****
I do remember watching Apollo 11 - when they landed the famous "Houston, Tranquility Base here. The Eagle has landed." was answered "Roger, copy that.." but the tension in even the mission control's voice was audible for people to notice. (Normally people there speak without emotion but that relief in the voice was noticeable in this case)

***

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Re: Chandrayan-2 Mission

Postby SSSalvi » 05 Sep 2019 09:59

As an ex insider:

Every single step ( like, how to route a cable in a particular way ) is discussed, discussed and discussed in at least 4 5 meetings plus in at least 3 review meetings involving intercenter personnel from various specialities.
Views are fought tooth and nail and after meeting same guys eat lunch together in harmony.
But technical discussions are Paramount till finalized and frozen.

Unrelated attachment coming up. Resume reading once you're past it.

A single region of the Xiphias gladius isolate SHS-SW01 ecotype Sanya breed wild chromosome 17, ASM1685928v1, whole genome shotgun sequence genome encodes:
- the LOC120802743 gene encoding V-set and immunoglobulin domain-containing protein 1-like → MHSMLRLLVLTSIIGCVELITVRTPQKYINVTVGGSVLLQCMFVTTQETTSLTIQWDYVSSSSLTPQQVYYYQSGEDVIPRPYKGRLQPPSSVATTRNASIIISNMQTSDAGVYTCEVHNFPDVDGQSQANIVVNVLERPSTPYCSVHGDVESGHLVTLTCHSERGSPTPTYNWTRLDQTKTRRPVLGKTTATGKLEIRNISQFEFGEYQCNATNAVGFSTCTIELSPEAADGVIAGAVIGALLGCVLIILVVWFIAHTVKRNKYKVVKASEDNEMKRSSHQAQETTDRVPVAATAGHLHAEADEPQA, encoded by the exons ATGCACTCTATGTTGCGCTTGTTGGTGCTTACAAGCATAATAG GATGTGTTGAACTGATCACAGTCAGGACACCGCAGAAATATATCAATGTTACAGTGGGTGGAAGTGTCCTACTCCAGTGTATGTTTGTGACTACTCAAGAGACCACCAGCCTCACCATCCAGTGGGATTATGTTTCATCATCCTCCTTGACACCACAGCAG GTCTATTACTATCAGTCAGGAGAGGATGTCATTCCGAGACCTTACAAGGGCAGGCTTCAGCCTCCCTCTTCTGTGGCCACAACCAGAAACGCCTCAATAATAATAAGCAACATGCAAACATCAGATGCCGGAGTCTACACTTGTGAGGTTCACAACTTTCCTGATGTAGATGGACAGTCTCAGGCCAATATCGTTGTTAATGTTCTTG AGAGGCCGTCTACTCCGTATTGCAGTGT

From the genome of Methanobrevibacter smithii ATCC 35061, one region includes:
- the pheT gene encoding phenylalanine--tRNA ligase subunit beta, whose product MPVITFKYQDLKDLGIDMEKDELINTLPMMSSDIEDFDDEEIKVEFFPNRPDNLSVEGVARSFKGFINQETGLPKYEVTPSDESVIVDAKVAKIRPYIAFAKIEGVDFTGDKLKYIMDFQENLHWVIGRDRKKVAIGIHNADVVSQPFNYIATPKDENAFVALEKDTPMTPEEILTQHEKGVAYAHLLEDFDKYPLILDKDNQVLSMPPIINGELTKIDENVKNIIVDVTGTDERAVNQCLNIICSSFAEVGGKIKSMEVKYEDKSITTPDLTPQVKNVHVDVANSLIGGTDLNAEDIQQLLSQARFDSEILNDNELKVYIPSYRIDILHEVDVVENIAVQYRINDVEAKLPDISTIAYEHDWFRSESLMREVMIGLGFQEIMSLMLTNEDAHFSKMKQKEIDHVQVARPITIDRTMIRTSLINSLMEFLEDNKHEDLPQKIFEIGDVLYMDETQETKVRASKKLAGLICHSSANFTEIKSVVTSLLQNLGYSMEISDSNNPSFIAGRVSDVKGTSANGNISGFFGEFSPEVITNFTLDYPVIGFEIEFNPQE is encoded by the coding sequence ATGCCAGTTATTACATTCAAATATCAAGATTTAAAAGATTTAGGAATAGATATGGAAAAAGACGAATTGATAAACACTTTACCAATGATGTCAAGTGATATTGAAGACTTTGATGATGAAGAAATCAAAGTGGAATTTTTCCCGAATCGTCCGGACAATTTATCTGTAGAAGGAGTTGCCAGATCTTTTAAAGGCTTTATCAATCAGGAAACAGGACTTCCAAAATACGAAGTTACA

Even for changes in real-time operation all the experts are huddled together for hours fighting over pro cons must shouldn't ...

---------

Interesting?

ttps://m.timesofindia.com/india/chandrayaan-2s-second-de-orbiting-maneuver-executed-isro/articleshow/70969698.cms

Further, Isro also carried out another manoeuvre of the orbiter on Tuesday, which the space agency did not officially announce. Sources said that the orbiter’s orbit was further reduced after a 36-second burn of the onboard propulsion systems. The orbiter reduced the distance closest to Moon to reach an orbit where the perigee was 96km.

“This was done so that the orbiter is right on the head of the lander when the landing happens,”